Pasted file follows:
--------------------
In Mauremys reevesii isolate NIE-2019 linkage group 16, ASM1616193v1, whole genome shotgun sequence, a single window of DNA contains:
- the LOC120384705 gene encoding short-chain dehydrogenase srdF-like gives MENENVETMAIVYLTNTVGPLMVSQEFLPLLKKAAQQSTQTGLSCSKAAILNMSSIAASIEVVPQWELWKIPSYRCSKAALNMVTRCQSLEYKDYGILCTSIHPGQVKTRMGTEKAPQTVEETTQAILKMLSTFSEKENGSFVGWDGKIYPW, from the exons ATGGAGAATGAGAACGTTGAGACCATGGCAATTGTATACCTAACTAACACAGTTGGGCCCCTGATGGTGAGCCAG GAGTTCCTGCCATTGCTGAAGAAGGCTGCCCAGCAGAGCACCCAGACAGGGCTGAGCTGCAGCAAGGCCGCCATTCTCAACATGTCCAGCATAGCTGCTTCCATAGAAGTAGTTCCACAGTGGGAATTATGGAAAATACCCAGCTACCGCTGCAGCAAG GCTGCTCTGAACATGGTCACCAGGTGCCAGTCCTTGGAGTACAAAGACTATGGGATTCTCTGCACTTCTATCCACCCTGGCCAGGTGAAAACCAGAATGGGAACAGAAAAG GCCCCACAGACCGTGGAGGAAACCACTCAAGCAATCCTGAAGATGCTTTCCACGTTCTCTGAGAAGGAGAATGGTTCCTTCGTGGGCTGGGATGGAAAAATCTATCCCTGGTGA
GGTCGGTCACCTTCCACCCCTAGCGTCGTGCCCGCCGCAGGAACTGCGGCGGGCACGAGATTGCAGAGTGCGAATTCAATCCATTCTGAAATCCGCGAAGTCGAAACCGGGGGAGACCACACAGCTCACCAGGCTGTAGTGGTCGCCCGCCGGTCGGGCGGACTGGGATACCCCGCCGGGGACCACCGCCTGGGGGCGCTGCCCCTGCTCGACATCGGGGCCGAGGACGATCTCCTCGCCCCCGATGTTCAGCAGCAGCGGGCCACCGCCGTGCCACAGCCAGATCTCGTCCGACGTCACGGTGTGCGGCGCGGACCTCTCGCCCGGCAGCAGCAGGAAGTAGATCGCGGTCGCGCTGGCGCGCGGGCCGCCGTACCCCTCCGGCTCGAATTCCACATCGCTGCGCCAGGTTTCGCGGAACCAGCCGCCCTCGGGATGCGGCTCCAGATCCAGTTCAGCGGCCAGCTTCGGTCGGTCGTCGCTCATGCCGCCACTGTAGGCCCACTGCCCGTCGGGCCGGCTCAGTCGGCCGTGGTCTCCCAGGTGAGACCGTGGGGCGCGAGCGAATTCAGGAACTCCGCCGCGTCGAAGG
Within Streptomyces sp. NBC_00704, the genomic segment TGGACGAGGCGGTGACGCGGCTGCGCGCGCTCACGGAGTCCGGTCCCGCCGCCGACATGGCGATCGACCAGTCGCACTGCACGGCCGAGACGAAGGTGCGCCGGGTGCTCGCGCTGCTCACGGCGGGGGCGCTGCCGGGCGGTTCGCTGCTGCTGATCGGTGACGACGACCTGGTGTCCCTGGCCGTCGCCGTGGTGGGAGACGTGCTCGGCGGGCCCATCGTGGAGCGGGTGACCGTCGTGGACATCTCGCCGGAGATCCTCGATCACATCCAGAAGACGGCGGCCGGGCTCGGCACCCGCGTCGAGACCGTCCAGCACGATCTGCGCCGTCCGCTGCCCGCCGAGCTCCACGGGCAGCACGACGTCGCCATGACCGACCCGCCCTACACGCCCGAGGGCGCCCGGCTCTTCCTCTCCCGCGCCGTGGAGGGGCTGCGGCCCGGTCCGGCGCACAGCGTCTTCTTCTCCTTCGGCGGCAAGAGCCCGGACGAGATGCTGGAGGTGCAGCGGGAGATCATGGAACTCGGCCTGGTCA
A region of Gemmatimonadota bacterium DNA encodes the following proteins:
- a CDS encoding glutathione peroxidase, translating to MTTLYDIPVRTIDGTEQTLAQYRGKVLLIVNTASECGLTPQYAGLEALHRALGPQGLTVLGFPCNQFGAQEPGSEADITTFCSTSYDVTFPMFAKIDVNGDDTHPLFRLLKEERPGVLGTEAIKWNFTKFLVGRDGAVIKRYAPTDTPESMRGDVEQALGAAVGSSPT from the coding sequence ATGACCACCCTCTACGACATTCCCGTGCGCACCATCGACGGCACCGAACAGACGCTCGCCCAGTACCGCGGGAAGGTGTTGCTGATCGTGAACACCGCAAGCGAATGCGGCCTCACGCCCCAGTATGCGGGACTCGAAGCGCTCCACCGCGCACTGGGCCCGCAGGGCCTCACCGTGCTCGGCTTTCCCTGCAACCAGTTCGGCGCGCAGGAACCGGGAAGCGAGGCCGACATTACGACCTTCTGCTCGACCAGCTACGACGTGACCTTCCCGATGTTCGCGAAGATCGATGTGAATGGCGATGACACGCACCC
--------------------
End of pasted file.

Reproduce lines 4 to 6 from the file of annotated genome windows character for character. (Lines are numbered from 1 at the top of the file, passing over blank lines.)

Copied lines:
Within Streptomyces sp. NBC_00704, the genomic segment TGGACGAGGCGGTGACGCGGCTGCGCGCGCTCACGGAGTCCGGTCCCGCCGCCGACATGGCGATCGACCAGTCGCACTGCACGGCCGAGACGAAGGTGCGCCGGGTGCTCGCGCTGCTCACGGCGGGGGCGCTGCCGGGCGGTTCGCTGCTGCTGATCGGTGACGACGACCTGGTGTCCCTGGCCGTCGCCGTGGTGGGAGACGTGCTCGGCGGGCCCATCGTGGAGCGGGTGACCGTCGTGGACATCTCGCCGGAGATCCTCGATCACATCCAGAAGACGGCGGCCGGGCTCGGCACCCGCGTCGAGACCGTCCAGCACGATCTGCGCCGTCCGCTGCCCGCCGAGCTCCACGGGCAGCACGACGTCGCCATGACCGACCCGCCCTACACGCCCGAGGGCGCCCGGCTCTTCCTCTCCCGCGCCGTGGAGGGGCTGCGGCCCGGTCCGGCGCACAGCGTCTTCTTCTCCTTCGGCGGCAAGAGCCCGGACGAGATGCTGGAGGTGCAGCGGGAGATCATGGAACTCGGCCTGGTCA
A region of Gemmatimonadota bacterium DNA encodes the following proteins:
- a CDS encoding glutathione peroxidase, translating to MTTLYDIPVRTIDGTEQTLAQYRGKVLLIVNTASECGLTPQYAGLEALHRALGPQGLTVLGFPCNQFGAQEPGSEADITTFCSTSYDVTFPMFAKIDVNGDDTHPLFRLLKEERPGVLGTEAIKWNFTKFLVGRDGAVIKRYAPTDTPESMRGDVEQALGAAVGSSPT from the coding sequence ATGACCACCCTCTACGACATTCCCGTGCGCACCATCGACGGCACCGAACAGACGCTCGCCCAGTACCGCGGGAAGGTGTTGCTGATCGTGAACACCGCAAGCGAATGCGGCCTCACGCCCCAGTATGCGGGACTCGAAGCGCTCCACCGCGCACTGGGCCCGCAGGGCCTCACCGTGCTCGGCTTTCCCTGCAACCAGTTCGGCGCGCAGGAACCGGGAAGCGAGGCCGACATTACGACCTTCTGCTCGACCAGCTACGACGTGACCTTCCCGATGTTCGCGAAGATCGATGTGAATGGCGATGACACGCACCC